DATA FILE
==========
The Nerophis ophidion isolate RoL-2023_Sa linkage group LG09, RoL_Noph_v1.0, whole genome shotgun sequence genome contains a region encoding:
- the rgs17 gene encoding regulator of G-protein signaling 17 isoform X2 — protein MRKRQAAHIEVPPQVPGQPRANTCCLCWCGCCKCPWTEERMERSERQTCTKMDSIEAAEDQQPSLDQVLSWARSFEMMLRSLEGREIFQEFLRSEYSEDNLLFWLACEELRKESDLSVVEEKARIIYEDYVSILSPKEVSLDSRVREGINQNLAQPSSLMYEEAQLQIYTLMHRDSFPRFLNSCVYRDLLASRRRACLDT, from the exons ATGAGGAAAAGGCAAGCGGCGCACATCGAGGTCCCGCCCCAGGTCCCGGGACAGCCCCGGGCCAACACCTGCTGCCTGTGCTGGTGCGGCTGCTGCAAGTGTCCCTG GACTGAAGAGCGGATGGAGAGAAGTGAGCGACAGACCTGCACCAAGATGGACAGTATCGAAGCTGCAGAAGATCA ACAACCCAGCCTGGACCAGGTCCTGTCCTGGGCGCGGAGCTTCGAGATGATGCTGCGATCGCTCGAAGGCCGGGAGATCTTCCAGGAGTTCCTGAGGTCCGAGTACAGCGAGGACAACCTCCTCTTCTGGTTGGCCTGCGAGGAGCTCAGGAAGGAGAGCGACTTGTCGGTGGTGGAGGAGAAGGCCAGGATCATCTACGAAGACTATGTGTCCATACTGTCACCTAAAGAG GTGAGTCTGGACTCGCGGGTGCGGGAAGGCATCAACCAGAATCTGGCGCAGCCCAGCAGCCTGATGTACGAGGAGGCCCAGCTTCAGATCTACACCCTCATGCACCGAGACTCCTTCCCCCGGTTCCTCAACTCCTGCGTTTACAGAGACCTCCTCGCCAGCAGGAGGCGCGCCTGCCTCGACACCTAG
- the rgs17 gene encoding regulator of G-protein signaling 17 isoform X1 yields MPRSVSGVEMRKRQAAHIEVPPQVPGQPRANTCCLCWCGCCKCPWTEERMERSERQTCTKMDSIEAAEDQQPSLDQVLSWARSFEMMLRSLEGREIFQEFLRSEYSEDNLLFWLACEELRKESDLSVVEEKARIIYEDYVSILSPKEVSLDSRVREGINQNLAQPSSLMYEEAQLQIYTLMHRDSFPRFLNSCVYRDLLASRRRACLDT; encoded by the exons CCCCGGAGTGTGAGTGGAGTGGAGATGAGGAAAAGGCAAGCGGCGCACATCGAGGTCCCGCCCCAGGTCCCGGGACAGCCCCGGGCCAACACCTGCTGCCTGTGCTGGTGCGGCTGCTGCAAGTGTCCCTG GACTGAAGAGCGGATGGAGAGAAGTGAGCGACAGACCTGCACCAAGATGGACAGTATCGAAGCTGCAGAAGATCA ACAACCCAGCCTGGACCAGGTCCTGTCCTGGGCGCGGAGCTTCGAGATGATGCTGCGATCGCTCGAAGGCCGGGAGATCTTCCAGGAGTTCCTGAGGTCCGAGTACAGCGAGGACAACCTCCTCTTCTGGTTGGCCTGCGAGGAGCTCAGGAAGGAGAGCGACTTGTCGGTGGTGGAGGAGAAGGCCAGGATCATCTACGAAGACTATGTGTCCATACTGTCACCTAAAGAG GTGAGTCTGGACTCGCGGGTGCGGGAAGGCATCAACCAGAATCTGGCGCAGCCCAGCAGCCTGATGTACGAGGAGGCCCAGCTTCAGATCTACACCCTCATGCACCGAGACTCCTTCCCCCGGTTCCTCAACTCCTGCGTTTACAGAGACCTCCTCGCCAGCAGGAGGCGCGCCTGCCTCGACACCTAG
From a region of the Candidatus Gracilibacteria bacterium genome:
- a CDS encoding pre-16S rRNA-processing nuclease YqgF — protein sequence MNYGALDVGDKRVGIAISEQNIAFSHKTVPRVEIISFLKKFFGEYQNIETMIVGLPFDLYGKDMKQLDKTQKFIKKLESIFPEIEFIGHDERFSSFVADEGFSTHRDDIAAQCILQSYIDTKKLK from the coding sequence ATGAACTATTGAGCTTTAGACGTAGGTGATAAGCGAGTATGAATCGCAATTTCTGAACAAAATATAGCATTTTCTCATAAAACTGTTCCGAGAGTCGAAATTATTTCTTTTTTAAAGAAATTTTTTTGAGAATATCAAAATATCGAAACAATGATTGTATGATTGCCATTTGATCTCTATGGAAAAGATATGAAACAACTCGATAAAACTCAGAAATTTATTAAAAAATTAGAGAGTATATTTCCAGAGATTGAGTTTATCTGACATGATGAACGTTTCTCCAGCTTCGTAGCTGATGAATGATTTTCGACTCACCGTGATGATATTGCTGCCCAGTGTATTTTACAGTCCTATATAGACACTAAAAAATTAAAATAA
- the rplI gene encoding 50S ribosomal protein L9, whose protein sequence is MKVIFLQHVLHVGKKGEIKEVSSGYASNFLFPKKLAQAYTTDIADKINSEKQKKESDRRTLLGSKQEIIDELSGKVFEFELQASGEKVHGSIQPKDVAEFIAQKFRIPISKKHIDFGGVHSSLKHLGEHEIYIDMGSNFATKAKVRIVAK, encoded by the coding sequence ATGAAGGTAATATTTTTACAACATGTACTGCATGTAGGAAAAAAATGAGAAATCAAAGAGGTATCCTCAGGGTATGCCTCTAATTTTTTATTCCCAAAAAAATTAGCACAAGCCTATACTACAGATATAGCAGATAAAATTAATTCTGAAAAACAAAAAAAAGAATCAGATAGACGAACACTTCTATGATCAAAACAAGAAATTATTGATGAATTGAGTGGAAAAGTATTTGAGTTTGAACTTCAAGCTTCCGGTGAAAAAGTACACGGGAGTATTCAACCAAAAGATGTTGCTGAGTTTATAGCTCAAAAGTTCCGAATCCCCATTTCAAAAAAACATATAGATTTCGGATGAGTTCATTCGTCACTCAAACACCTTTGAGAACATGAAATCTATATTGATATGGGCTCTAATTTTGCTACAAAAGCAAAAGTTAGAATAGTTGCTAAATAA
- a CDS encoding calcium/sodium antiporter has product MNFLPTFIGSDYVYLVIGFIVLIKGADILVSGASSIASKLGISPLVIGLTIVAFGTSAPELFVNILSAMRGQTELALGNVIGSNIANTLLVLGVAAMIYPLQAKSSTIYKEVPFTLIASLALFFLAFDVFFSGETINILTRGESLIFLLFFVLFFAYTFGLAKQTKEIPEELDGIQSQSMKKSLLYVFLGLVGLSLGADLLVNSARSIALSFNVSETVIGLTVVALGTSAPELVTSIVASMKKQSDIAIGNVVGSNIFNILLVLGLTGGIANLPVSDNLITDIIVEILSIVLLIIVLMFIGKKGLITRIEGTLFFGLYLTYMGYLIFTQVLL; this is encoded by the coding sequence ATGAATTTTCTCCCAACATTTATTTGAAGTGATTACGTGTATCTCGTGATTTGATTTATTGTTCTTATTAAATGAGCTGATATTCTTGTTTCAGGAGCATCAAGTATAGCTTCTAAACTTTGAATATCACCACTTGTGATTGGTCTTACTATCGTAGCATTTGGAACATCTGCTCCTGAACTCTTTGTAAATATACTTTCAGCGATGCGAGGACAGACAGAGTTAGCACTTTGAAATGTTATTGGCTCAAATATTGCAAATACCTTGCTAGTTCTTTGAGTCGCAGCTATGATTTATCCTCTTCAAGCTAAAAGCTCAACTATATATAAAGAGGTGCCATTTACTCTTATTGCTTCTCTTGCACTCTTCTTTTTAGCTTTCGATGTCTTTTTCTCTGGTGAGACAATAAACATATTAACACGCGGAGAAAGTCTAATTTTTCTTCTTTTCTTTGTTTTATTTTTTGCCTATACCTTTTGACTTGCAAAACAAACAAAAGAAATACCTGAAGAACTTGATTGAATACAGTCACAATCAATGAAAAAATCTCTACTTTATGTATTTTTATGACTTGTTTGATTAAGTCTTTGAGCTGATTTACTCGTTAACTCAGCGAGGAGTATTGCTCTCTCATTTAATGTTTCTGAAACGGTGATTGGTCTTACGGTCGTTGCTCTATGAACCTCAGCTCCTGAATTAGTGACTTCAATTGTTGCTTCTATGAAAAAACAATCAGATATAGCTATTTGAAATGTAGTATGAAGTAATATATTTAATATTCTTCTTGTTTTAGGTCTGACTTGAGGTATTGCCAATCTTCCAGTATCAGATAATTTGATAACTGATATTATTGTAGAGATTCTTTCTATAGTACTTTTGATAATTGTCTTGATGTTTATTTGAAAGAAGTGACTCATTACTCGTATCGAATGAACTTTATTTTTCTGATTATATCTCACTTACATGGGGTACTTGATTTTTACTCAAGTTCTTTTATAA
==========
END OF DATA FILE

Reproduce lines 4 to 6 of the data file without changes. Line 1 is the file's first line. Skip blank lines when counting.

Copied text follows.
From a region of the Candidatus Gracilibacteria bacterium genome:
- a CDS encoding pre-16S rRNA-processing nuclease YqgF — protein sequence MNYGALDVGDKRVGIAISEQNIAFSHKTVPRVEIISFLKKFFGEYQNIETMIVGLPFDLYGKDMKQLDKTQKFIKKLESIFPEIEFIGHDERFSSFVADEGFSTHRDDIAAQCILQSYIDTKKLK from the coding sequence ATGAACTATTGAGCTTTAGACGTAGGTGATAAGCGAGTATGAATCGCAATTTCTGAACAAAATATAGCATTTTCTCATAAAACTGTTCCGAGAGTCGAAATTATTTCTTTTTTAAAGAAATTTTTTTGAGAATATCAAAATATCGAAACAATGATTGTATGATTGCCATTTGATCTCTATGGAAAAGATATGAAACAACTCGATAAAACTCAGAAATTTATTAAAAAATTAGAGAGTATATTTCCAGAGATTGAGTTTATCTGACATGATGAACGTTTCTCCAGCTTCGTAGCTGATGAATGATTTTCGACTCACCGTGATGATATTGCTGCCCAGTGTATTTTACAGTCCTATATAGACACTAAAAAATTAAAATAA
- the rplI gene encoding 50S ribosomal protein L9, whose protein sequence is MKVIFLQHVLHVGKKGEIKEVSSGYASNFLFPKKLAQAYTTDIADKINSEKQKKESDRRTLLGSKQEIIDELSGKVFEFELQASGEKVHGSIQPKDVAEFIAQKFRIPISKKHIDFGGVHSSLKHLGEHEIYIDMGSNFATKAKVRIVAK, encoded by the coding sequence ATGAAGGTAATATTTTTACAACATGTACTGCATGTAGGAAAAAAATGAGAAATCAAAGAGGTATCCTCAGGGTATGCCTCTAATTTTTTATTCCCAAAAAAATTAGCACAAGCCTATACTACAGATATAGCAGATAAAATTAATTCTGAAAAACAAAAAAAAGAATCAGATAGACGAACACTTCTATGATCAAAACAAGAAATTATTGATGAATTGAGTGGAAAAGTATTTGAGTTTGAACTTCAAGCTTCCGGTGAAAAAGTACACGGGAGTATTCAACCAAAAGATGTTGCTGAGTTTATAGCTCAAAAGTTCCGAATCCCCATTTCAAAAAAACATATAGATTTCGGATGAGTTCATTCGTCACTCAAACACCTTTGAGAACATGAAATCTATATTGATATGGGCTCTAATTTTGCTACAAAAGCAAAAGTTAGAATAGTTGCTAAATAA